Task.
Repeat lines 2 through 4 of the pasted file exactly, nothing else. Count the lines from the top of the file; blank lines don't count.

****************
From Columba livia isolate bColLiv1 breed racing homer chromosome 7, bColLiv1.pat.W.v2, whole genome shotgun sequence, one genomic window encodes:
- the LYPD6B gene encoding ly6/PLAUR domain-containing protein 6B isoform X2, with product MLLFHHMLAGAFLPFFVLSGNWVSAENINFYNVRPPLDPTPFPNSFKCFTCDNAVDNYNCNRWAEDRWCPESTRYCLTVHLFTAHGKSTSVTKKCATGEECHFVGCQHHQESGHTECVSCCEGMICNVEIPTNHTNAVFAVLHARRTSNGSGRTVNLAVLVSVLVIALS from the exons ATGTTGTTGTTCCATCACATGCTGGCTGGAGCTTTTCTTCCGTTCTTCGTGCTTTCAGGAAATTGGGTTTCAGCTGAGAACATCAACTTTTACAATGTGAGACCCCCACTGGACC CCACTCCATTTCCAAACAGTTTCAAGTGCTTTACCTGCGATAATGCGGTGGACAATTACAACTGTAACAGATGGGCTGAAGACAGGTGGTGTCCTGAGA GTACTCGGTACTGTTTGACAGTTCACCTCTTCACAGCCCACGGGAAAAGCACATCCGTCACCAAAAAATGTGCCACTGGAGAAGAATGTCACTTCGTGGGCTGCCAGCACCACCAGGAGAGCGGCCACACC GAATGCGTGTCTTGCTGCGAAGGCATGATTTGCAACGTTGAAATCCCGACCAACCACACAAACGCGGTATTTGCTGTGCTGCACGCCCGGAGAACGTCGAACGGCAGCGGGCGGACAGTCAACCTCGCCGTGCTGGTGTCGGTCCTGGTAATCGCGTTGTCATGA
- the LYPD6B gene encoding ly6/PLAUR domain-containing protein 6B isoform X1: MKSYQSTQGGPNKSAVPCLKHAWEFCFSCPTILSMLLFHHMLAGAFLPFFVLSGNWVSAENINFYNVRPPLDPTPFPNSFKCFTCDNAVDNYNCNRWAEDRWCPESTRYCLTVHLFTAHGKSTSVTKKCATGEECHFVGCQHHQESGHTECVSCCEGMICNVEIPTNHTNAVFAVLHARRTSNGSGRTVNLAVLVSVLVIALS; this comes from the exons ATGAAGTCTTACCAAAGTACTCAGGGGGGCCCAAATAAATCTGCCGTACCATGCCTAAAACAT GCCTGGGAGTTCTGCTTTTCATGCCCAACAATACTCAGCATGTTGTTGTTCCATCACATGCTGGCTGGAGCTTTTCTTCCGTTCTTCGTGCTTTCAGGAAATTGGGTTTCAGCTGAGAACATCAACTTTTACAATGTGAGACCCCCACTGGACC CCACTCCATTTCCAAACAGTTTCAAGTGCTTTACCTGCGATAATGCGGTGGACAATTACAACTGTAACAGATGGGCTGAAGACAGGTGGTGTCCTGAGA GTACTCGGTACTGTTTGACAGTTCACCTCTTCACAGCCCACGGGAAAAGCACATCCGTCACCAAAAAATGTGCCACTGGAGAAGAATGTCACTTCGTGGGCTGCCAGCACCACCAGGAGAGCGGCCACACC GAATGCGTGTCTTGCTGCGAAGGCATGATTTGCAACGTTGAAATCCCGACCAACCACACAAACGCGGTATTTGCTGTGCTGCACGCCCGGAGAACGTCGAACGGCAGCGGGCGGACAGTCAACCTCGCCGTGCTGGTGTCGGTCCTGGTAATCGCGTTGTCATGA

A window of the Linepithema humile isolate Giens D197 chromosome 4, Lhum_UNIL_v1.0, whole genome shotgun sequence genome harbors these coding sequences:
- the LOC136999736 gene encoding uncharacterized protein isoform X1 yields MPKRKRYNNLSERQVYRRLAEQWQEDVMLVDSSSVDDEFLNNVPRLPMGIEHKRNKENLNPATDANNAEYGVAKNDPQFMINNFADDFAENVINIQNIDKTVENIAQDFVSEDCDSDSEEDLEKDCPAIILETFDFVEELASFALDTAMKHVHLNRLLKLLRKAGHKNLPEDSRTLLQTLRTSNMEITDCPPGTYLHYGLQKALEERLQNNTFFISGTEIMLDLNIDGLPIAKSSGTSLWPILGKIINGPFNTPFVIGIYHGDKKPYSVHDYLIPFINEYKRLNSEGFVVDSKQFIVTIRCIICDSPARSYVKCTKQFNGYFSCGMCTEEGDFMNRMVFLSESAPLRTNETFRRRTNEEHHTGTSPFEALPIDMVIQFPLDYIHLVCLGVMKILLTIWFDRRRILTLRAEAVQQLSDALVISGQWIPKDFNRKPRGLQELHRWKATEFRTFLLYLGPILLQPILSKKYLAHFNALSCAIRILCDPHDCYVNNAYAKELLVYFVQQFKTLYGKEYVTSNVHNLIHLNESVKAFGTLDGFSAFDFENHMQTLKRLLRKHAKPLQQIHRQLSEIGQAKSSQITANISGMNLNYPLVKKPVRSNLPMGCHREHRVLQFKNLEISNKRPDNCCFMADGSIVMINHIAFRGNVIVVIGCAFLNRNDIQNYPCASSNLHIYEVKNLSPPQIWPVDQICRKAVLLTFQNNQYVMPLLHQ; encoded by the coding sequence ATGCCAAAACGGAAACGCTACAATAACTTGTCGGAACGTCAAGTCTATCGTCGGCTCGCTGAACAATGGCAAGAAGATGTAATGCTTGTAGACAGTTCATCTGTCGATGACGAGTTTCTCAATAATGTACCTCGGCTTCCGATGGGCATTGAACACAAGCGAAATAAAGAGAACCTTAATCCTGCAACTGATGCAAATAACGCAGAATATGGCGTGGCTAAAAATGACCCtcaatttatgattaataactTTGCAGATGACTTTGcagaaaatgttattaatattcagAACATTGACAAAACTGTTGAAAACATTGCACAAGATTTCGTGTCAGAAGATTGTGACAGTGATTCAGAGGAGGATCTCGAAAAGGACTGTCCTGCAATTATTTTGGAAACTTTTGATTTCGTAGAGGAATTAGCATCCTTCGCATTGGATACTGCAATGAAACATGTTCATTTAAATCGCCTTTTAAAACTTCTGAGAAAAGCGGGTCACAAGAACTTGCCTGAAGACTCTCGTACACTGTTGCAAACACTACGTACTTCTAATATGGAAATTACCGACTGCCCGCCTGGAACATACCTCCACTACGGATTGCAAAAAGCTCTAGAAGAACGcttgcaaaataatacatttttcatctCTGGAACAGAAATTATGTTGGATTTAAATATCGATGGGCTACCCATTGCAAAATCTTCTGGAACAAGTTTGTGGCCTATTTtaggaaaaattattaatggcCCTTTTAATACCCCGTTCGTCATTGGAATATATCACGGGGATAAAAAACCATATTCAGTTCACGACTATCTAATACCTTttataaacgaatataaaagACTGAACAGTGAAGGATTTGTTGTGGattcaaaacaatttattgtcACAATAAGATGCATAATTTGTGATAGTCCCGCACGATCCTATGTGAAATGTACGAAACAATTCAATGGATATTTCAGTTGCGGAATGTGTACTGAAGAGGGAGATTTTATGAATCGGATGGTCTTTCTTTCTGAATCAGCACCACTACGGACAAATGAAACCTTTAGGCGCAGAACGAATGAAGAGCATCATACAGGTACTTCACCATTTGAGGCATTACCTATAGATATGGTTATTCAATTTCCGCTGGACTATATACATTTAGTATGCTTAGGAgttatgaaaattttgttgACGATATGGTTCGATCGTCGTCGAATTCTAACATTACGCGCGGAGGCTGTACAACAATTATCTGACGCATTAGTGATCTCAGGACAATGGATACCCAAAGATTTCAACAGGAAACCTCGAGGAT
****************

- the LYPD6B gene encoding ly6/PLAUR domain-containing protein 6B isoform X2, with product MLLFHHMLAGAFLPFFVLSGNWVSAENINFYNVRPPLDPTPFPNSFKCFTCDNAVDNYNCNRWAEDRWCPESTRYCLTVHLFTAHGKSTSVTKKCATGEECHFVGCQHHQESGHTECVSCCEGMICNVEIPTNHTNAVFAVLHARRTSNGSGRTVNLAVLVSVLVIALS from the exons ATGTTGTTGTTCCATCACATGCTGGCTGGAGCTTTTCTTCCGTTCTTCGTGCTTTCAGGAAATTGGGTTTCAGCTGAGAACATCAACTTTTACAATGTGAGACCCCCACTGGACC CCACTCCATTTCCAAACAGTTTCAAGTGCTTTACCTGCGATAATGCGGTGGACAATTACAACTGTAACAGATGGGCTGAAGACAGGTGGTGTCCTGAGA GTACTCGGTACTGTTTGACAGTTCACCTCTTCACAGCCCACGGGAAAAGCACATCCGTCACCAAAAAATGTGCCACTGGAGAAGAATGTCACTTCGTGGGCTGCCAGCACCACCAGGAGAGCGGCCACACC GAATGCGTGTCTTGCTGCGAAGGCATGATTTGCAACGTTGAAATCCCGACCAACCACACAAACGCGGTATTTGCTGTGCTGCACGCCCGGAGAACGTCGAACGGCAGCGGGCGGACAGTCAACCTCGCCGTGCTGGTGTCGGTCCTGGTAATCGCGTTGTCATGA
- the LYPD6B gene encoding ly6/PLAUR domain-containing protein 6B isoform X1: MKSYQSTQGGPNKSAVPCLKHAWEFCFSCPTILSMLLFHHMLAGAFLPFFVLSGNWVSAENINFYNVRPPLDPTPFPNSFKCFTCDNAVDNYNCNRWAEDRWCPESTRYCLTVHLFTAHGKSTSVTKKCATGEECHFVGCQHHQESGHTECVSCCEGMICNVEIPTNHTNAVFAVLHARRTSNGSGRTVNLAVLVSVLVIALS; this comes from the exons ATGAAGTCTTACCAAAGTACTCAGGGGGGCCCAAATAAATCTGCCGTACCATGCCTAAAACAT GCCTGGGAGTTCTGCTTTTCATGCCCAACAATACTCAGCATGTTGTTGTTCCATCACATGCTGGCTGGAGCTTTTCTTCCGTTCTTCGTGCTTTCAGGAAATTGGGTTTCAGCTGAGAACATCAACTTTTACAATGTGAGACCCCCACTGGACC CCACTCCATTTCCAAACAGTTTCAAGTGCTTTACCTGCGATAATGCGGTGGACAATTACAACTGTAACAGATGGGCTGAAGACAGGTGGTGTCCTGAGA GTACTCGGTACTGTTTGACAGTTCACCTCTTCACAGCCCACGGGAAAAGCACATCCGTCACCAAAAAATGTGCCACTGGAGAAGAATGTCACTTCGTGGGCTGCCAGCACCACCAGGAGAGCGGCCACACC GAATGCGTGTCTTGCTGCGAAGGCATGATTTGCAACGTTGAAATCCCGACCAACCACACAAACGCGGTATTTGCTGTGCTGCACGCCCGGAGAACGTCGAACGGCAGCGGGCGGACAGTCAACCTCGCCGTGCTGGTGTCGGTCCTGGTAATCGCGTTGTCATGA

A window of the Linepithema humile isolate Giens D197 chromosome 4, Lhum_UNIL_v1.0, whole genome shotgun sequence genome harbors these coding sequences: